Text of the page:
I also noticed today that two of my European friends were having a discussion on FB regarding the murder of the British soldier and they were accused of racism and bigotry simply because they were objecting to the pc attitudes prevalent in their countries (Britain and Germany).

No doubt the blogger will soon be subjected to the “all Moslems are not like that” routine that follows each jihadist attack just as my two European friends were (not one racist and bigoted comment was noted by me by either of them).

That’s about how it goes in this country as well. Say something remotely critical of Islam and you are labeled a racist or bigot or both, end of discussion.

No fair-minded person would hold all responsible for the actions of the few but that kind of argument fails to identify why there are jihadists in the first place and what are their ultimate goals..

The western nations have evolved politically to embrace pluralism.  The online Free Dictionary defines pluralism like this:

a. A condition in which numerous distinct ethnic, religious, or cultural groups are present and tolerated within a society.
b. The belief that such a condition is desirable or socially beneficial.
In the wake of the Reformation Europe fought many wars, notably the Thirty Years War, that had religious ramifications. One of the results of the Thirty Years War was a drift, at times a slow drift toward pluralism.One the tenets of the Peace of Westphalia that ended the Thirty Years War is that each prince could determine the religion of their own state. The choices were limited to Catholicism, Lutheranism and Calvinism. While it does not seem like much today, at the time it was a significant step toward religious pluralism.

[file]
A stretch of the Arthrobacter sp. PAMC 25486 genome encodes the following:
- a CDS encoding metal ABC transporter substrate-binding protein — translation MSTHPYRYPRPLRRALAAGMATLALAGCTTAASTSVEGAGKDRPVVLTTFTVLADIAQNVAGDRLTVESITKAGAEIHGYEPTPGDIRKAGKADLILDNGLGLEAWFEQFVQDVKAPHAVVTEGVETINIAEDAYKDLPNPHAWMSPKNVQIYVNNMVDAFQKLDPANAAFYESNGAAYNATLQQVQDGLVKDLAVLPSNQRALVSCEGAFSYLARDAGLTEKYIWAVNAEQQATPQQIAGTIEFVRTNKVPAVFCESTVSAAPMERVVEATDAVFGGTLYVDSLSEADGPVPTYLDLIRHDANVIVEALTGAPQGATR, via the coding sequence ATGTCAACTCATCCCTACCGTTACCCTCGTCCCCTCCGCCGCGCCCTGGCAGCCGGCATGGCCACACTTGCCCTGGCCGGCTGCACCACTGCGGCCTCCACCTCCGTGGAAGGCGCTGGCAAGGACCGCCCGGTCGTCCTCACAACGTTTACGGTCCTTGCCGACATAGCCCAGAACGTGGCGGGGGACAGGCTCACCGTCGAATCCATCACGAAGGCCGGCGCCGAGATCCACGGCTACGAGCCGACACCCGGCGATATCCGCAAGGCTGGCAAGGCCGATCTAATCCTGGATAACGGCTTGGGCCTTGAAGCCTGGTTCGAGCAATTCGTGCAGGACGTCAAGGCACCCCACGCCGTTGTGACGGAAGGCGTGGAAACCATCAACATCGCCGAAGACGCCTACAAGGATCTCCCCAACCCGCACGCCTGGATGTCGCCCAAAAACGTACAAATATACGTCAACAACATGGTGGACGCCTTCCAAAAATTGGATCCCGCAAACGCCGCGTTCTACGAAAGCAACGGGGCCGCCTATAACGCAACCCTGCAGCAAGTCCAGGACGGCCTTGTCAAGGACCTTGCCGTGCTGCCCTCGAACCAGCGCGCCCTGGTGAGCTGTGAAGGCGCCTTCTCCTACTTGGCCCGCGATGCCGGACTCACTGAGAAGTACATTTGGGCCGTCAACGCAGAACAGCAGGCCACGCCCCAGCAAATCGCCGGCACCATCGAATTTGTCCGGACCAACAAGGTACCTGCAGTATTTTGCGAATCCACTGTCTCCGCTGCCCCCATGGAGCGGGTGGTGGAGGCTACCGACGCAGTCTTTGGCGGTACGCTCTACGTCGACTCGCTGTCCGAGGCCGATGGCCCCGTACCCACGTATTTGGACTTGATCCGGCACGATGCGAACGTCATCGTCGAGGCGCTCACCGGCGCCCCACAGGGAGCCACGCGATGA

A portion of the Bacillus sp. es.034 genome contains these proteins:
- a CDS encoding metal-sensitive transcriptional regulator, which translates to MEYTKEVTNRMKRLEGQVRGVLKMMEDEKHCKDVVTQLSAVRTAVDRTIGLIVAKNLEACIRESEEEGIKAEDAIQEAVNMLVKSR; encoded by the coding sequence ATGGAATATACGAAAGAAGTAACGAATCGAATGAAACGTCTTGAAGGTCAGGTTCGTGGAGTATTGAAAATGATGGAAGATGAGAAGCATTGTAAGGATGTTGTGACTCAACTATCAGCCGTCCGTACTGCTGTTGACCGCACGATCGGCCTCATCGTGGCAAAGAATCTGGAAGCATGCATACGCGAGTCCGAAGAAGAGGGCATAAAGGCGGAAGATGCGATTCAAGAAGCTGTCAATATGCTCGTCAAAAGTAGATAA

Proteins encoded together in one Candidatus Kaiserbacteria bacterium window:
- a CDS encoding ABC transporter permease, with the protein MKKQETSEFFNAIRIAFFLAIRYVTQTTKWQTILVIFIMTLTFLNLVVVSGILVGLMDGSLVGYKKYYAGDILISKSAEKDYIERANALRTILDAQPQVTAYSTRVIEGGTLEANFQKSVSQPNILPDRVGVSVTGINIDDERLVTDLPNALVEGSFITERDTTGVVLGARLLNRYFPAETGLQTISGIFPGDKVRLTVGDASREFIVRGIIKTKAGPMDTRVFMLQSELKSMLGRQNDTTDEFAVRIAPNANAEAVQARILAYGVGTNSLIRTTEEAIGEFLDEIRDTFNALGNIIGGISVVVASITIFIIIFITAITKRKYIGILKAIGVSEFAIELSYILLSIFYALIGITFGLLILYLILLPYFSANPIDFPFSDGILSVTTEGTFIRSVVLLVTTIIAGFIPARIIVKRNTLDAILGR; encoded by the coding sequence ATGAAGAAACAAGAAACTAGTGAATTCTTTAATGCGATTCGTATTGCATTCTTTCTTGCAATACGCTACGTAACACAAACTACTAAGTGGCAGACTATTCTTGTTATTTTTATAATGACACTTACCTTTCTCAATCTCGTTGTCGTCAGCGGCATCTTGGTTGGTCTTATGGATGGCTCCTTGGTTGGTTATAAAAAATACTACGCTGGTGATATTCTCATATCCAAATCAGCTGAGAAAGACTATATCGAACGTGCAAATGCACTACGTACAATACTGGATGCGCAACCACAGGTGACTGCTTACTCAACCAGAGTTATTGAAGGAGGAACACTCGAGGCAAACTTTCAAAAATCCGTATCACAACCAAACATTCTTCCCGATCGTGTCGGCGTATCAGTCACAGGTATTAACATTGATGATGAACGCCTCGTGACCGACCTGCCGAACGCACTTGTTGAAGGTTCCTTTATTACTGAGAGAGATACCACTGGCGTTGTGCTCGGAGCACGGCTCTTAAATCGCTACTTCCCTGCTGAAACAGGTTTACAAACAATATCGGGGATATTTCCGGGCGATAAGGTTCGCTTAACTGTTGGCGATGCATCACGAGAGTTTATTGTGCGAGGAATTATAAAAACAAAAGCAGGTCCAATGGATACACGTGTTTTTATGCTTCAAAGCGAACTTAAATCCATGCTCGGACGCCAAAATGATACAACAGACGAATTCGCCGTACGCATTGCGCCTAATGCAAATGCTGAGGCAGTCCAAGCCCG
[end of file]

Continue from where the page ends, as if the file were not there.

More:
Europe at the end of the Thirty Years War, 1648. In green is the Ottoman Empire turned back at Vienna, 1683.

Europe at the end of the Thirty Years War, 1648. In green is the Ottoman Empire turned back at Vienna, 1683.

Our own country enshrined freedom of religion in our Constitution and did away with State run churches in an effort to be pluralistic. As a result of these movements and historical events most of the west is pluralistic in outlook and content as a whole to live and let live in a sort of melting pot of cultures and faiths.
Do I think most Moslems are content to live and let live? Yeah, probably, but the minority that seeks to establish sharia in the western countries and use jihad (the passive and aggressive varieties) do not. Pluralism is not something they can accept because they believe their version of the Islamic faith will not allow that kind of tolerance. It’s not really any more complicated than that.
It’s also worth noting that every time there is a jihadist attack Moslem leaders in general are relatively silent, so silent, it’s deafening.
Why is this?
I can think of two reasons off the top of my head.
One is fear, fear that if you are not for us you are against us. The jihadists are ruthless as we’ve seen time and time again. Unless it would serve their political purposes to speak out the jihadists would have no problem killing off their own. Note how Moslems who convert to Christianity are treated.
Secondly, I think it would be unwise to assume that many mainstream Moslems are not at least sympathetic to jihadist and sharia ultimate goals. They might reject the violence to get there for a host of reasons but we would foolish to ignore that many think sharia is a good thing even in the west.